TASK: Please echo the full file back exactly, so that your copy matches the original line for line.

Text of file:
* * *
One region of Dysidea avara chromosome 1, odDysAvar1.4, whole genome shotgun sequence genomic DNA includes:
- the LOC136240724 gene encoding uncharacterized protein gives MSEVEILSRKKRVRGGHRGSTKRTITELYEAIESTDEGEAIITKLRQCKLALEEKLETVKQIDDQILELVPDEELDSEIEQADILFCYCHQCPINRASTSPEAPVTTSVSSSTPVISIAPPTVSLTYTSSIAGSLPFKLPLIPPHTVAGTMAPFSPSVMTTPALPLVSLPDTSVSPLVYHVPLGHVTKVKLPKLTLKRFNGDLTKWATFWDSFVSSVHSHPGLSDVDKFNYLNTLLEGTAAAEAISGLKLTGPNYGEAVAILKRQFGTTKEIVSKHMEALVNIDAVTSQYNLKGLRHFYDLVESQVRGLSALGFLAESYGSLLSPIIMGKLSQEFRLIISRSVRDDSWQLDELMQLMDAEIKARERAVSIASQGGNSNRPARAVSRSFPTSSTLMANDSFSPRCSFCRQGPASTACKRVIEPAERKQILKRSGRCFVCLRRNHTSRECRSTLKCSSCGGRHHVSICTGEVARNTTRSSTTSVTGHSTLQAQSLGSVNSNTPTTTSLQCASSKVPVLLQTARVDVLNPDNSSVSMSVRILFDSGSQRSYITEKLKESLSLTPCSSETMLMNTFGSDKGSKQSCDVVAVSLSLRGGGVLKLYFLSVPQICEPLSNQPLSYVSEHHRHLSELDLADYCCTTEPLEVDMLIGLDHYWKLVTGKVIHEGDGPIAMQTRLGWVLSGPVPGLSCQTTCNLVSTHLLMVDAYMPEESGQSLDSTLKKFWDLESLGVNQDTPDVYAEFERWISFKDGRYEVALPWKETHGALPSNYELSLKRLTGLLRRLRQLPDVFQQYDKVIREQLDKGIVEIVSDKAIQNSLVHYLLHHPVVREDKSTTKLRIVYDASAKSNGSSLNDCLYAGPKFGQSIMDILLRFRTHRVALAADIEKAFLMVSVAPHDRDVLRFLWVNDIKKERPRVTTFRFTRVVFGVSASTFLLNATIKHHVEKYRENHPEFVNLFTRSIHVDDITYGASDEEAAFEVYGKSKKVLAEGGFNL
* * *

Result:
One region of Dysidea avara chromosome 1, odDysAvar1.4, whole genome shotgun sequence genomic DNA includes:
- the LOC136240724 gene encoding uncharacterized protein gives MSEVEILSRKKRVRGGHRGSTKRTITELYEAIESTDEGEAIITKLRQCKLALEEKLETVKQIDDQILELVPDEELDSEIEQADILFCYCHQCPINRASTSPEAPVTTSVSSSTPVISIAPPTVSLTYTSSIAGSLPFKLPLIPPHTVAGTMAPFSPSVMTTPALPLVSLPDTSVSPLVYHVPLGHVTKVKLPKLTLKRFNGDLTKWATFWDSFVSSVHSHPGLSDVDKFNYLNTLLEGTAAAEAISGLKLTGPNYGEAVAILKRQFGTTKEIVSKHMEALVNIDAVTSQYNLKGLRHFYDLVESQVRGLSALGFLAESYGSLLSPIIMGKLSQEFRLIISRSVRDDSWQLDELMQLMDAEIKARERAVSIASQGGNSNRPARAVSRSFPTSSTLMANDSFSPRCSFCRQGPASTACKRVIEPAERKQILKRSGRCFVCLRRNHTSRECRSTLKCSSCGGRHHVSICTGEVARNTTRSSTTSVTGHSTLQAQSLGSVNSNTPTTTSLQCASSKVPVLLQTARVDVLNPDNSSVSMSVRILFDSGSQRSYITEKLKESLSLTPCSSETMLMNTFGSDKGSKQSCDVVAVSLSLRGGGVLKLYFLSVPQICEPLSNQPLSYVSEHHRHLSELDLADYCCTTEPLEVDMLIGLDHYWKLVTGKVIHEGDGPIAMQTRLGWVLSGPVPGLSCQTTCNLVSTHLLMVDAYMPEESGQSLDSTLKKFWDLESLGVNQDTPDVYAEFERWISFKDGRYEVALPWKETHGALPSNYELSLKRLTGLLRRLRQLPDVFQQYDKVIREQLDKGIVEIVSDKAIQNSLVHYLLHHPVVREDKSTTKLRIVYDASAKSNGSSLNDCLYAGPKFGQSIMDILLRFRTHRVALAADIEKAFLMVSVAPHDRDVLRFLWVNDIKKERPRVTTFRFTRVVFGVSASTFLLNATIKHHVEKYRENHPEFVNLFTRSIHVDDITYGASDEEAAFEVYGKSKKVLAEGGFNL